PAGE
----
Friday, January 04, 2008

Opposition 'plans protests at airport, ports' in Lebanon

Opposition 'plans protests at airport, ports' in Lebanon
Steps to begin if mediation fails
By Hani M. Bathish
Daily Star staff

BEIRUT: The Hizbullah-led opposition is considering staging protests at the Beirut Rafik Hariri International Airport, as well as at major ports across Lebanon, Bkirki and the US Embassy in Awkar, according to local media reports on Thursday. The reports were carried by both the Al-Akhbar and Al-Mustaqbal dailies. Hizbullah leader Sayyed Hassan Nasrallah, in an interview on NBN television on Wednesday night, warned that the opposition would not "remain silent" in the face of the ruling coalition's attempts to "monopolize rule." He said the opposition would give current mediation efforts a week to 10 days before taking "decisive measures," but did not specify what these measures would be. The opposition is demanding nothing less than veto power in a new government. Hizbullah politburo member Ghaleb Abu Zeinab told The Daily Star that the opposition is waiting to see what will happen. "When a decision is taken to move it would mean all mediation efforts have reached a dead end. We will then evaluate the situation and take steps, and all steps taken will be within the democratic framework," Abu Zeinab said. He did not rule out that such measures would include the closure of the airport road and sea ports and other forms of protest, including sit-ins. "Sayyed Nasrallah did not set a strict deadline of 10 days after which the opposition would take action," Abu Zeinab said. "If the 10 days pass and efforts continue and there is an Arab initiative, for example, we will wait." Abu Zeinab said that Hizbullah and the opposition are very keen to avoid the eruption of any Sunni-Shiite sectarian strife. "We are very careful to avoid such an outcome, but the other side should be equally careful to avoid it, just as we are. In the end we cannot simply sit at home and do nothing," he said.

Al-Akhbar, citing unidentified sources, said the opposition was studying the possibility of closing down the airport and most sea ports in the country. It said the opposition was also examining the prospects of "organizing a large sit-in" near the US Embassy in Awkar and blocking vital roads, in a move reminiscent of January 23 last year when the opposition closed roads and burned tires to protest against what it said was the unconstitutional government. The daily said these "ideas were still under serious debate among various factions to avoid plunging the country into strife." Al-Mustaqbal, meanwhile, said the opposition's plans include organizing a sit-in outside Bkirki, the seat of the Maronite Patriarchate, to protest the Maronite church's stance on the presidential election. It said a similar sit-in at Awkar would be organized to protest US support of the March 14 alliance. Al-Mustaqbal said the aim was to plunge the country into chaos and exhaust security forces, particularly the army. Pro-Syrian politician and former Minister Wiam Wahab said on Thursday that the ongoing presidential crisis is "open-ended," that the Taif Accord is "dead" and that the opposition would shift to "another battle in a few days" to gain veto power in decision-making. Wahab made his comments in remarks to reporters after visiting former President Emile Lahoud. "The opposition will shift to the battle of reforming the [government]. ... The battle for early parliamentary elections will be launched within days and the presidential election battle will be of secondary importance," Wahab said. "Taif is dead. This is the truth. We should reform the authority and we should reconsider powers that Taif took from the presidency," Wahab added. In answering a question as to whether the presidential crisis would persist for a long time, Wahab said: "Seven or eight months, maybe a year. It is open-ended." The Hizbullah-led opposition, according to Wahab, wants a national unity government in which it holds 11 Cabinet posts.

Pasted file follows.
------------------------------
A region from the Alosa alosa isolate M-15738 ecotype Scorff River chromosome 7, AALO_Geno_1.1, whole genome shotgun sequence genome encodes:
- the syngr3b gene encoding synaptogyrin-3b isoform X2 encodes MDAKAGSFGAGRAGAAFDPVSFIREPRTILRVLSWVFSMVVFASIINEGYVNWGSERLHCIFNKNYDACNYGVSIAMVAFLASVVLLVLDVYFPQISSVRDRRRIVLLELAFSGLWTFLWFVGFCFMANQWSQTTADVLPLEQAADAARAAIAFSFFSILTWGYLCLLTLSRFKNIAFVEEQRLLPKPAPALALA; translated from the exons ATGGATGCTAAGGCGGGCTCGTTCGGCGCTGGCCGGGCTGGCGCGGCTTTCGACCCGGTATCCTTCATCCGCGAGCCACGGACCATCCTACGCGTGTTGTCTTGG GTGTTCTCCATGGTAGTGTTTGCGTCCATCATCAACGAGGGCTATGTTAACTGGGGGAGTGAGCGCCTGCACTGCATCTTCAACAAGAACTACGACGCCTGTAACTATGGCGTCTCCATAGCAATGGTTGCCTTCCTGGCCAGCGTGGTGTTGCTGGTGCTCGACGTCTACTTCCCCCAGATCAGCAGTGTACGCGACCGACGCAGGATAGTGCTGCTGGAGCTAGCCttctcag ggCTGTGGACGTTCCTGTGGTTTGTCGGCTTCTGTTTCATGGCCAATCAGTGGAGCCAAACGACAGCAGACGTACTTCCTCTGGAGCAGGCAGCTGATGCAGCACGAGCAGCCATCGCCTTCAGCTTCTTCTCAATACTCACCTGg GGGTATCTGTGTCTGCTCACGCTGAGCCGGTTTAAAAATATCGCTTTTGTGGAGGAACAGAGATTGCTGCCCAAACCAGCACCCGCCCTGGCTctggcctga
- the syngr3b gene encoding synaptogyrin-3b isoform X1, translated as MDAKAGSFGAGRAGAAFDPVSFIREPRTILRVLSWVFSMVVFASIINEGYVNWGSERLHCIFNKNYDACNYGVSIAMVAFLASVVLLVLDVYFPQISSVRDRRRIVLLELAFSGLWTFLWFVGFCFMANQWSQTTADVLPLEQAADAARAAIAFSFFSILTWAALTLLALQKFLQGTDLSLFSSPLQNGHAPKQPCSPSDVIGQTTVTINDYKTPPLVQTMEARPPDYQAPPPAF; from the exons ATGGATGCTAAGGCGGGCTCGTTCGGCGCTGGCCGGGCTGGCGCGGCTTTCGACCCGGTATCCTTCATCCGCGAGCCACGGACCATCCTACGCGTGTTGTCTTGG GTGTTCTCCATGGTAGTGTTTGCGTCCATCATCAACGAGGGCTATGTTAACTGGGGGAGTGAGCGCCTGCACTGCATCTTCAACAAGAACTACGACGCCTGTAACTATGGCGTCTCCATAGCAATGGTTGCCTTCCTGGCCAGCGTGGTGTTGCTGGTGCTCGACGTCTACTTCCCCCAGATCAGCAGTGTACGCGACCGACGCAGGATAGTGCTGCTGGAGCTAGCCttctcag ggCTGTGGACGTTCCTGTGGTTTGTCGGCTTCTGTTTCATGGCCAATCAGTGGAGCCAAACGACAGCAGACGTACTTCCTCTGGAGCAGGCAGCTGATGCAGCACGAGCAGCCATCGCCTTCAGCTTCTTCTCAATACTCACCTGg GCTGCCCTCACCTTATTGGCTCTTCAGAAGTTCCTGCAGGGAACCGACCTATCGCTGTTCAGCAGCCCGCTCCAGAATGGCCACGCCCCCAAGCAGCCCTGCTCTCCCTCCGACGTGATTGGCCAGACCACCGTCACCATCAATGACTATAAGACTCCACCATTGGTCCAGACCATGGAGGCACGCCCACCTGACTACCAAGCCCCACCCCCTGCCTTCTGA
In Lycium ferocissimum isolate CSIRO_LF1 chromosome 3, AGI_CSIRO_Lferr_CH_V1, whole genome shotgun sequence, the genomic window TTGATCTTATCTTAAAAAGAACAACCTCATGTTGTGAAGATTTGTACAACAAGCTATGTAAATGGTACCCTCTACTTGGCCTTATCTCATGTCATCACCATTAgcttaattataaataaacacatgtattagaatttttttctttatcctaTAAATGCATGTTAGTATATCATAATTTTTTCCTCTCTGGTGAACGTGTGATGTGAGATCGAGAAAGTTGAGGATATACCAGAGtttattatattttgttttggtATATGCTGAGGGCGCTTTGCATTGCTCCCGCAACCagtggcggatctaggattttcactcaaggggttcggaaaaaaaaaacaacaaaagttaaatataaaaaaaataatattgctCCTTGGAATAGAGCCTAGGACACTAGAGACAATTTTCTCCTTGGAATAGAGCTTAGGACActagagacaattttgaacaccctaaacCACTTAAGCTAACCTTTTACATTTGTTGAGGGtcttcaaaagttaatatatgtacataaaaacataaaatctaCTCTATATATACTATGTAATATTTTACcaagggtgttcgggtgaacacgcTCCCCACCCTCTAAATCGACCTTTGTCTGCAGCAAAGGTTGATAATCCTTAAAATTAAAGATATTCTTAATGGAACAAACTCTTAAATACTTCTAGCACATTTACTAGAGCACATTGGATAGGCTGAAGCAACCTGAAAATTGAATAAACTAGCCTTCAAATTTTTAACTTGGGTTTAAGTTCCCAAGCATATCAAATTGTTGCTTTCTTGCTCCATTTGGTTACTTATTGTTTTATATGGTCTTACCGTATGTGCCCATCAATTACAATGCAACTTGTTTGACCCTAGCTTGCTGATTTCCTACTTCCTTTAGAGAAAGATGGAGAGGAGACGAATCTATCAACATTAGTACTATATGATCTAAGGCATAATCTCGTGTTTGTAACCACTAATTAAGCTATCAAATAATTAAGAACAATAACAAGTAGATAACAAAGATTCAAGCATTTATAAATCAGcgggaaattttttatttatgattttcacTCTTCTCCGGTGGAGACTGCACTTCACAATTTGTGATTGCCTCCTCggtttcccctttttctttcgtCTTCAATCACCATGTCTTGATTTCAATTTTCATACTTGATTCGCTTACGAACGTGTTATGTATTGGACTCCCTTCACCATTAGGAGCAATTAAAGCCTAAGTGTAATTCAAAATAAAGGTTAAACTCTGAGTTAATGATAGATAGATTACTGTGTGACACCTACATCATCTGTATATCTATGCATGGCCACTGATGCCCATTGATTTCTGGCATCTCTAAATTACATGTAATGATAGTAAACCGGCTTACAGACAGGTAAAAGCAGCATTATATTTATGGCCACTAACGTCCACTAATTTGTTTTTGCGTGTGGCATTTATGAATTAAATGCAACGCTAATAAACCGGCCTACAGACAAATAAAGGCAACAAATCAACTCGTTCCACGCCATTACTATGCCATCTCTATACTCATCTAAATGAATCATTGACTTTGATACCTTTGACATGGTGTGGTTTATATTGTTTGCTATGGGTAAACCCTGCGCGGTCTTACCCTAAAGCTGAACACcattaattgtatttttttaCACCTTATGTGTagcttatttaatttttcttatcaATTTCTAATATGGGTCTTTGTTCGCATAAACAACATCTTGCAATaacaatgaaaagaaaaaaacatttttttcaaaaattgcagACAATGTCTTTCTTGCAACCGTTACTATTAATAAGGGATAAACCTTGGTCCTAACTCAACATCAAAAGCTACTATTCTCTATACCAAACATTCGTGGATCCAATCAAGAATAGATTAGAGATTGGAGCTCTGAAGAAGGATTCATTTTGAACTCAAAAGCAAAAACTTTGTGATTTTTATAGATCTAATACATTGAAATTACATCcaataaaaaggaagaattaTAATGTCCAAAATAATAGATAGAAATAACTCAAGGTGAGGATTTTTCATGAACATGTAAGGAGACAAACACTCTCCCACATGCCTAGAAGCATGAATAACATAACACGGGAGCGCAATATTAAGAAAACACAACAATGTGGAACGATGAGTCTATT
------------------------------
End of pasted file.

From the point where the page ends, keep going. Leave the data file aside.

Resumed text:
Meanwhile, Lebanese Forces boss Samir Geagea on Thursday called on Nasrallah to sit and discuss the threats facing Lebanon "whether they are Syrian, American, Israeli or French." Nasrallah had said in his interview that the opposition is not confronting Lebanon's majority, but rather US President George W. Bush and his administration. "If the American agenda poses a threat to Lebanon, then it must be confronted by all the Lebanese people," Geagea said. "There should be consensus, through dialogue, over such a theory and other issues ... That is why we should sit with Sayyed Hassan to discuss ... any agenda, be it Syrian, American, Israeli or French." He said the opposition, which is backed by Syria and Iran, "should take a clear stand regarding all assassinations and bombings, as well as regarding re-launching state institutions." Development and Liberation MP Ali Hassan Khalil, in a statement, accused parliamentary majority leader MP Saad Hariri and his allies of wasting time to avoid reaching a consensus on a presidential candidate by trying to "push for elections through a half-plus-one vote of MPs." Khalil also hit back at Hariri, saying talk about Speaker Nabih Berri's "isolation from negotiations by Syria" and the "diminishing of Nasrallah's role by Iran" are rumors. Hariri had on Wednesday accused Syrian Foreign Minister Walid Moallem of "twisting facts," adding that the French were aware of that. Hariri had also accused Moallem of trying to "isolate Berri from negotiations" and said Syria "aimed to restrict dialogue to Change and Reform bloc leader MP Michel Aoun." Hariri also accused Moallem of sending a serious message to Lebanon in an attempt to block Arab efforts aimed at settling the ongoing presidential crisis. In a statement released by his press office, Hariri said remarks made by Moallem on Wednesday were a pre-emptive move to block efforts by Arab foreign ministers who are scheduled to tackle the Lebanese crisis in a meeting in Cairo Sunday. Hariri said that Syria wants to block the road for whoever wants to extend a hand to Lebanon to help it emerge from the existing presidential vacuum. He stressed that Lebanese Armed Forces commander General Michel Suleiman is a serious consensus candidate for the presidency. "The list of demands announced by Moallem on behalf of the Syrian regime ... tells the Lebanese that the destiny of their national entente remains in Damascus and that any presidential candidate, General Suleiman included, would not be able to find his way to Baabda Palace without a full understanding with the Syrian regime," Hariri stated.